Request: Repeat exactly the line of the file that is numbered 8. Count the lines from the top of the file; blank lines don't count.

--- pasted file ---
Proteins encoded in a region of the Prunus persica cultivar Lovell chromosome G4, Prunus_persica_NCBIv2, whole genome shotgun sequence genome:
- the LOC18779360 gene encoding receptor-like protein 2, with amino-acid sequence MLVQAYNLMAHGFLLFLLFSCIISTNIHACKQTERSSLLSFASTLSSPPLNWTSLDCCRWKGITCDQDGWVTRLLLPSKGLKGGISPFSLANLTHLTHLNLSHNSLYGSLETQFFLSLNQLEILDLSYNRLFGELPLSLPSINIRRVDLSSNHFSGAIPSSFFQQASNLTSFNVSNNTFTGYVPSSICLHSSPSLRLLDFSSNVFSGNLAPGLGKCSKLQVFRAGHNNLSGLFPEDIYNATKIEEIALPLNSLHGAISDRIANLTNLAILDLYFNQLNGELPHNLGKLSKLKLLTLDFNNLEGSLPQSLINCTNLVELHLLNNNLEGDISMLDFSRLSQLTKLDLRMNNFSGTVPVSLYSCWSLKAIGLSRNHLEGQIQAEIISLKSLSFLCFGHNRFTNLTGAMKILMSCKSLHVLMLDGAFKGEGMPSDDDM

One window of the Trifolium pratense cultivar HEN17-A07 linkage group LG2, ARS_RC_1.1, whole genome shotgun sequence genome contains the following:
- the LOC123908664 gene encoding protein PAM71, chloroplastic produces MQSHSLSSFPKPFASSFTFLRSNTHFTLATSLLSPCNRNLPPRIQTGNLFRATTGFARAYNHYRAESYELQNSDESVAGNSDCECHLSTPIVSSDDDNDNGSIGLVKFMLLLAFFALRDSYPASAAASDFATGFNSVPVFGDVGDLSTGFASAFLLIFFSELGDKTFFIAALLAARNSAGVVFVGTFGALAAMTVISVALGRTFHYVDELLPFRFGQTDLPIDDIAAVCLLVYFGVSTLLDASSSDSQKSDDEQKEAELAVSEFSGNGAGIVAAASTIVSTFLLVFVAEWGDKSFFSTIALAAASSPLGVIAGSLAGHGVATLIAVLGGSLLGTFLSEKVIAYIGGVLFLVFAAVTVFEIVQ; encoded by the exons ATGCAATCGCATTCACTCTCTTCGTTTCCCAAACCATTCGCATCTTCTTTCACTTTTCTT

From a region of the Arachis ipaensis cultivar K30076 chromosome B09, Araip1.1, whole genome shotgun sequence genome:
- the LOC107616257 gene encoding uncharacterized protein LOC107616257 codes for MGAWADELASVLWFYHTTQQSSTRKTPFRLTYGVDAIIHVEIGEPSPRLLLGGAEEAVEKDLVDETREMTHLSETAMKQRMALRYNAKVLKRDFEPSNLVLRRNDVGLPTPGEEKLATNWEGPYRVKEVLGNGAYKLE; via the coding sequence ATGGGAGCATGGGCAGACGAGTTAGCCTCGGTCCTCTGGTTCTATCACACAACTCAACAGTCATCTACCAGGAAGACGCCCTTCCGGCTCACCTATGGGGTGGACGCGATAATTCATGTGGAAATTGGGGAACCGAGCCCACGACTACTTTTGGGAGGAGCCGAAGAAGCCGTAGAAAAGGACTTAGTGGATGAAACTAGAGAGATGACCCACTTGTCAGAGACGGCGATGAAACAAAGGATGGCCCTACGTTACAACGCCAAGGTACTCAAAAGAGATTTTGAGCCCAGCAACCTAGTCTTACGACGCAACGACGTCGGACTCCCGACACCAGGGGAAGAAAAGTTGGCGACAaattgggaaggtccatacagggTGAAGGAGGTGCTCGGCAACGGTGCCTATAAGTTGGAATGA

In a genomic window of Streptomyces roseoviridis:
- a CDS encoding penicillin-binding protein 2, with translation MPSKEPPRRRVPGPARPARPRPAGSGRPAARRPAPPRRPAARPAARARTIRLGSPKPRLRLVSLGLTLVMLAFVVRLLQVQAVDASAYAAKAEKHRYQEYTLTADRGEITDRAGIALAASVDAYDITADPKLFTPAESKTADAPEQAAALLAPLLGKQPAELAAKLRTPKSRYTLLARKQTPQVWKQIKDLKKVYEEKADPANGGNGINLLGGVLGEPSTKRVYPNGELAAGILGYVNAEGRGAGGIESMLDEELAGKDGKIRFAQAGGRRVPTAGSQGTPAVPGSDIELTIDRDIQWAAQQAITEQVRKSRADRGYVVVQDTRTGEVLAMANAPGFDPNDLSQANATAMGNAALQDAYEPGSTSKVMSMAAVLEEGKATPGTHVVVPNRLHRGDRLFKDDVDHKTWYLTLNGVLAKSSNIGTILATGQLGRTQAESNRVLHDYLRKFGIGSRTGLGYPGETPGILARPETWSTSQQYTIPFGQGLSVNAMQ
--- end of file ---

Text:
- a CDS encoding penicillin-binding protein 2, with translation MPSKEPPRRRVPGPARPARPRPAGSGRPAARRPAPPRRPAARPAARARTIRLGSPKPRLRLVSLGLTLVMLAFVVRLLQVQAVDASAYAAKAEKHRYQEYTLTADRGEITDRAGIALAASVDAYDITADPKLFTPAESKTADAPEQAAALLAPLLGKQPAELAAKLRTPKSRYTLLARKQTPQVWKQIKDLKKVYEEKADPANGGNGINLLGGVLGEPSTKRVYPNGELAAGILGYVNAEGRGAGGIESMLDEELAGKDGKIRFAQAGGRRVPTAGSQGTPAVPGSDIELTIDRDIQWAAQQAITEQVRKSRADRGYVVVQDTRTGEVLAMANAPGFDPNDLSQANATAMGNAALQDAYEPGSTSKVMSMAAVLEEGKATPGTHVVVPNRLHRGDRLFKDDVDHKTWYLTLNGVLAKSSNIGTILATGQLGRTQAESNRVLHDYLRKFGIGSRTGLGYPGETPGILARPETWSTSQQYTIPFGQGLSVNAMQ